The Rise of Exoskeletons

Long heralded in sci-fi, armored body suits and exoskeletons like those foreseen in Robocop and Iron Man have real-world analogs that are now on the march. The “Method 2” prototype human-piloted biped made by Hankook Mirae Technology in Gunpo, South Korea, is the largest in this category that we have seen. Today, exoskeletons play important, evolving roles in military, industrial and medical applications.  Photos:

-1. Human Universal Load Carrier (HULC)
Reducing warfighter fatigue and injuries is the purpose of the Human Universal Load Carrier (HULC) exoskeleton–a joint effort between engineers at Lockheed Martin Missiles and Fire Control in Orlando, Fla., and Berkeley Bionics in Berkeley, Calif. Soldiers can use the exoskeleton to carry front and back loads weighing as much as 200 pounds–in addition to HULC’s own weight of 53 pounds, says James Ni, program manager at Lockheed Martin Missiles and Fire Control. 

-2, 3. German Bionic Cray X
The first exoskeleton of its kind to support two regions of the body – the Cray X now adds walking assistance to 30 kg of lifting support. The lightweight, carbon fiber Cray X is completely dust & waterproof in accordance with the IP54 standard, enabling deployment under any conditions. A new 40 V energy management system with hot-swapping capabilities ensures the fully-connected Cray X boosts all-round performance.

-4. Automakers to Drive Growth of Industrial Exoskeletons Market
Driven by high injury costs and an aging and shrinking skilled workforce across sectors, the global industrial exoskeletons market is expanding rapidly, a new analysis by Frost & Sullivan says. The company is estimating a nearly seven-fold growth for the market, with an expected value of $426.6 million by 2025, and an annual compound annual growth rate of 46.7% Manufacturing, especially the automotive sector, held the highest revenue share in 2020, and will top $271.4 million in 2025, Frost & Sullivan said.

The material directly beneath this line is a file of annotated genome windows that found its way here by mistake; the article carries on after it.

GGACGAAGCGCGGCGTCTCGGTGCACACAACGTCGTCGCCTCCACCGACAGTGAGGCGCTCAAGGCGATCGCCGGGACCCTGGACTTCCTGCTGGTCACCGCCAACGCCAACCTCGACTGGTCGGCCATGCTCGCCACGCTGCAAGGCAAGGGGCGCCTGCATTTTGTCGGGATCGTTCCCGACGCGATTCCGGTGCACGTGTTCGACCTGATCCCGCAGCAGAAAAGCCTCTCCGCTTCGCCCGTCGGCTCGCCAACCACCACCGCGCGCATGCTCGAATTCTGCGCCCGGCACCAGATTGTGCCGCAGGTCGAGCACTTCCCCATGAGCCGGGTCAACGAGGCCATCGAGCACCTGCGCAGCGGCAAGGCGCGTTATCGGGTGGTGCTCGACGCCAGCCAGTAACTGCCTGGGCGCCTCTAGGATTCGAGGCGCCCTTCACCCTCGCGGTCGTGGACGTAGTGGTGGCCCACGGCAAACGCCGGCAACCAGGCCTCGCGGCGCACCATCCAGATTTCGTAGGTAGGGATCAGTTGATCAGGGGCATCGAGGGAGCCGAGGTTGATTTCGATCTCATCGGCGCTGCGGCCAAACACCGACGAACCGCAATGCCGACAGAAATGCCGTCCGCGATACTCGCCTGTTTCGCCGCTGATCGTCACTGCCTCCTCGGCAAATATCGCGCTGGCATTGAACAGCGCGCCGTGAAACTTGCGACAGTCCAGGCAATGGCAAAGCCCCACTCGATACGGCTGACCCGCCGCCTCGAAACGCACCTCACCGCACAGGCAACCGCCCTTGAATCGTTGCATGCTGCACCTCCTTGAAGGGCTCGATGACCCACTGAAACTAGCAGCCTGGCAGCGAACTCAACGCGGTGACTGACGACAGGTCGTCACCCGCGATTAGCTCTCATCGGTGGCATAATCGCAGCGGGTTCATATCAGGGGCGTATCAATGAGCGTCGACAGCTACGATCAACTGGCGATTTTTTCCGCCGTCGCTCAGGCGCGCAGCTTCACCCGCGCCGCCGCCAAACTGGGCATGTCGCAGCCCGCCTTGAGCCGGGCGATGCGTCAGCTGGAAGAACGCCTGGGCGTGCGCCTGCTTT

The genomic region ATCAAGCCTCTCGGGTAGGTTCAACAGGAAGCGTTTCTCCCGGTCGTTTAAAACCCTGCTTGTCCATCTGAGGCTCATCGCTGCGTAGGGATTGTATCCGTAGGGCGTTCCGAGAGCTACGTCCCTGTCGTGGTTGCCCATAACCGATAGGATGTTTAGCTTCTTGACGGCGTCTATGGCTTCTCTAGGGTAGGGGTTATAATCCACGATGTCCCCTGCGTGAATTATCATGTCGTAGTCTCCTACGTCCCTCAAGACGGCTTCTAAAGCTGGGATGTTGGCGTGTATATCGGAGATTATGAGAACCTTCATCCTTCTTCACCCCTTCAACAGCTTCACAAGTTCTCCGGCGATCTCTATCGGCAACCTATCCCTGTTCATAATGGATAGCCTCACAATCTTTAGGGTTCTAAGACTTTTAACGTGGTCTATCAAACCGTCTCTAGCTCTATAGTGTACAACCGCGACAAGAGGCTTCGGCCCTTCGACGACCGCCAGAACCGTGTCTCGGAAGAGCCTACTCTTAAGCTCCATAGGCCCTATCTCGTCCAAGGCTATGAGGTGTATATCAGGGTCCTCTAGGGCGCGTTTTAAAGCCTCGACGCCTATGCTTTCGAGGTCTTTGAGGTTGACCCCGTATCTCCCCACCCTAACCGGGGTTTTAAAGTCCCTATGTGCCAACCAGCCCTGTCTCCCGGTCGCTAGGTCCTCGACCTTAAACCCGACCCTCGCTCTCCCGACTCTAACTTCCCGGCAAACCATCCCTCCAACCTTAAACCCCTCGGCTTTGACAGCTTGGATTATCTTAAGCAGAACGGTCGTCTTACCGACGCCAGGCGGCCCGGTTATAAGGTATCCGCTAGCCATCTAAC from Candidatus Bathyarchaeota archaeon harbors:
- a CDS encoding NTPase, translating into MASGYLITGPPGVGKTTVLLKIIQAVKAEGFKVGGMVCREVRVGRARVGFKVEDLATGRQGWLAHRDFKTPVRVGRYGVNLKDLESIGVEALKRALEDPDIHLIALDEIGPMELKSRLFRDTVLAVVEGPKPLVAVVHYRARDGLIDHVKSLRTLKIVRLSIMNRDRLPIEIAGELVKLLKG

-5. SARCOS Guardian XO
The Guardian XO full-body exoskeleton is the world's first battery-powered industrial robot to combine human intelligence, instinct, and judgment with the power, endurance, and precision of machines. Set to transform the way work gets done, the Guardian XO industrial exoskeleton augments operator strength without restricting freedom of movement to boost productivity while dramatically reducing injuries. 

Full complement of devices to address shoulder, back and knee fatigue. Seven different exoskeleton combinations available to support your unique needs. The third generation designs are available with a wide variety of options and accessories including Fire Rated and dust-proof configurations, cooling fans, neck support, molle pouch compatibility etc.  Sales and support in every major market.

-7. Russian Ratnik-3
A Russian military exoskeleton was shown at the Russian Army-2018 international military and technical forum, where “Chameleon” camouflage technology based on electrochromic “glass” was also demonstrated. Different versions of the Russian exoskeleton have since been demonstrated. 

-8. Chinese Military Exoskeleton
Little is known about the Chinese exoskeleton but glimpses have been seen in use near the China-India border, on military footage available via Google. 

-9. Harmony SHR™
The Harmonic Bionics exoskeleton is a bilateral, upper-extremity exoskeleton designed for three areas of practice:  neuroscience and movement science research; movement disorder assessment; and rehabilitation. Harmony’s multi-plane movements and bilateral design use precise motion and effort sensing to achieve objective patient assessment. The system’s data capabilities enable researchers and caregivers to optimize treatment for patients suffering from movement disorders by measuring functionality at baseline and throughout the recovery process.